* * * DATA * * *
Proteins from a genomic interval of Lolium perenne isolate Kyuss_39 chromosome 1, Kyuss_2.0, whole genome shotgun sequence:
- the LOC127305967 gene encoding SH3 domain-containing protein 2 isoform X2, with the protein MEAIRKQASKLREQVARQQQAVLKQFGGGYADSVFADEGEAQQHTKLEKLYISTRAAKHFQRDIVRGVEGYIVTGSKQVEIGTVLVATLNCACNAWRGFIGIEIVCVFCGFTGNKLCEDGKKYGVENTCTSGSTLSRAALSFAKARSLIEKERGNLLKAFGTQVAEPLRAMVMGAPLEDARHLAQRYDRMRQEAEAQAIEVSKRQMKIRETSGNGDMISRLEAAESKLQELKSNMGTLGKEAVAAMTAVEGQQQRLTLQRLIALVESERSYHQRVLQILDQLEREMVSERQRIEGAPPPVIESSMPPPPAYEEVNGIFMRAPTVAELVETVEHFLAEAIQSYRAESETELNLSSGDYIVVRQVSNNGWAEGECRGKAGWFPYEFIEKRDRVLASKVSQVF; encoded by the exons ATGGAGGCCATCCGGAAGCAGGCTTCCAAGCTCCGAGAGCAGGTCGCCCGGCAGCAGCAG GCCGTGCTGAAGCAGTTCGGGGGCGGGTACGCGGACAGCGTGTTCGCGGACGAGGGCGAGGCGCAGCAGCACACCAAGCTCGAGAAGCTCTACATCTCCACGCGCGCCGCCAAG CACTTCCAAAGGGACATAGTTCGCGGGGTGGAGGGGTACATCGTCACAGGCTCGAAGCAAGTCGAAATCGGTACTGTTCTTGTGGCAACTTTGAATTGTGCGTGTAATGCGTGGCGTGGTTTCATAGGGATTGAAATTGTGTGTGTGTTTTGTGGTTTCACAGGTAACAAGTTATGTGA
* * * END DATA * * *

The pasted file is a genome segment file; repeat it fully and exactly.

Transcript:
Proteins from a genomic interval of Lolium perenne isolate Kyuss_39 chromosome 1, Kyuss_2.0, whole genome shotgun sequence:
- the LOC127305967 gene encoding SH3 domain-containing protein 2 isoform X2, with the protein MEAIRKQASKLREQVARQQQAVLKQFGGGYADSVFADEGEAQQHTKLEKLYISTRAAKHFQRDIVRGVEGYIVTGSKQVEIGTVLVATLNCACNAWRGFIGIEIVCVFCGFTGNKLCEDGKKYGVENTCTSGSTLSRAALSFAKARSLIEKERGNLLKAFGTQVAEPLRAMVMGAPLEDARHLAQRYDRMRQEAEAQAIEVSKRQMKIRETSGNGDMISRLEAAESKLQELKSNMGTLGKEAVAAMTAVEGQQQRLTLQRLIALVESERSYHQRVLQILDQLEREMVSERQRIEGAPPPVIESSMPPPPAYEEVNGIFMRAPTVAELVETVEHFLAEAIQSYRAESETELNLSSGDYIVVRQVSNNGWAEGECRGKAGWFPYEFIEKRDRVLASKVSQVF; encoded by the exons ATGGAGGCCATCCGGAAGCAGGCTTCCAAGCTCCGAGAGCAGGTCGCCCGGCAGCAGCAG GCCGTGCTGAAGCAGTTCGGGGGCGGGTACGCGGACAGCGTGTTCGCGGACGAGGGCGAGGCGCAGCAGCACACCAAGCTCGAGAAGCTCTACATCTCCACGCGCGCCGCCAAG CACTTCCAAAGGGACATAGTTCGCGGGGTGGAGGGGTACATCGTCACAGGCTCGAAGCAAGTCGAAATCGGTACTGTTCTTGTGGCAACTTTGAATTGTGCGTGTAATGCGTGGCGTGGTTTCATAGGGATTGAAATTGTGTGTGTGTTTTGTGGTTTCACAGGTAACAAGTTATGTGA